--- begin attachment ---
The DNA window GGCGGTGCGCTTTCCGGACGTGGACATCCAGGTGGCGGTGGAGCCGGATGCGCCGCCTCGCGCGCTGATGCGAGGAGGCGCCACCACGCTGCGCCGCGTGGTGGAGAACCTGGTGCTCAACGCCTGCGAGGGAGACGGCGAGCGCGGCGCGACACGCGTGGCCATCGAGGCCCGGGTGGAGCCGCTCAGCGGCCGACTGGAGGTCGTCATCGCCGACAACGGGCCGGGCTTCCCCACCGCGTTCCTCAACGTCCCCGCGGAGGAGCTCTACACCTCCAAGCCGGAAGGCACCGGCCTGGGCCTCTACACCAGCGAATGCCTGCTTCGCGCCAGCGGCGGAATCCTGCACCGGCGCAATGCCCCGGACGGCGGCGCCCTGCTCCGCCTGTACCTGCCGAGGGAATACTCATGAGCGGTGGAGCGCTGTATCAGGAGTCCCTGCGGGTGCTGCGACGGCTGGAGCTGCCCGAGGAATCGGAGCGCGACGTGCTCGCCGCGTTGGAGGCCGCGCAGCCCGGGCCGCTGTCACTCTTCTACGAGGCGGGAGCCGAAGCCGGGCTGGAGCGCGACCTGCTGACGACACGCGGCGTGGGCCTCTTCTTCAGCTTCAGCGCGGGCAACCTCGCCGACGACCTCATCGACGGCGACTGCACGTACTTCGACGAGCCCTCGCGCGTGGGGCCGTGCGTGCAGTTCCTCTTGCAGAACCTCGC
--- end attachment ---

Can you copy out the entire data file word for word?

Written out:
The DNA window GGCGGTGCGCTTTCCGGACGTGGACATCCAGGTGGCGGTGGAGCCGGATGCGCCGCCTCGCGCGCTGATGCGAGGAGGCGCCACCACGCTGCGCCGCGTGGTGGAGAACCTGGTGCTCAACGCCTGCGAGGGAGACGGCGAGCGCGGCGCGACACGCGTGGCCATCGAGGCCCGGGTGGAGCCGCTCAGCGGCCGACTGGAGGTCGTCATCGCCGACAACGGGCCGGGCTTCCCCACCGCGTTCCTCAACGTCCCCGCGGAGGAGCTCTACACCTCCAAGCCGGAAGGCACCGGCCTGGGCCTCTACACCAGCGAATGCCTGCTTCGCGCCAGCGGCGGAATCCTGCACCGGCGCAATGCCCCGGACGGCGGCGCCCTGCTCCGCCTGTACCTGCCGAGGGAATACTCATGAGCGGTGGAGCGCTGTATCAGGAGTCCCTGCGGGTGCTGCGACGGCTGGAGCTGCCCGAGGAATCGGAGCGCGACGTGCTCGCCGCGTTGGAGGCCGCGCAGCCCGGGCCGCTGTCACTCTTCTACGAGGCGGGAGCCGAAGCCGGGCTGGAGCGCGACCTGCTGACGACACGCGGCGTGGGCCTCTTCTTCAGCTTCAGCGCGGGCAACCTCGCCGACGACCTCATCGACGGCGACTGCACGTACTTCGACGAGCCCTCGCGCGTGGGGCCGTGCGTGCAGTTCCTCTTGCAGAACCTCGC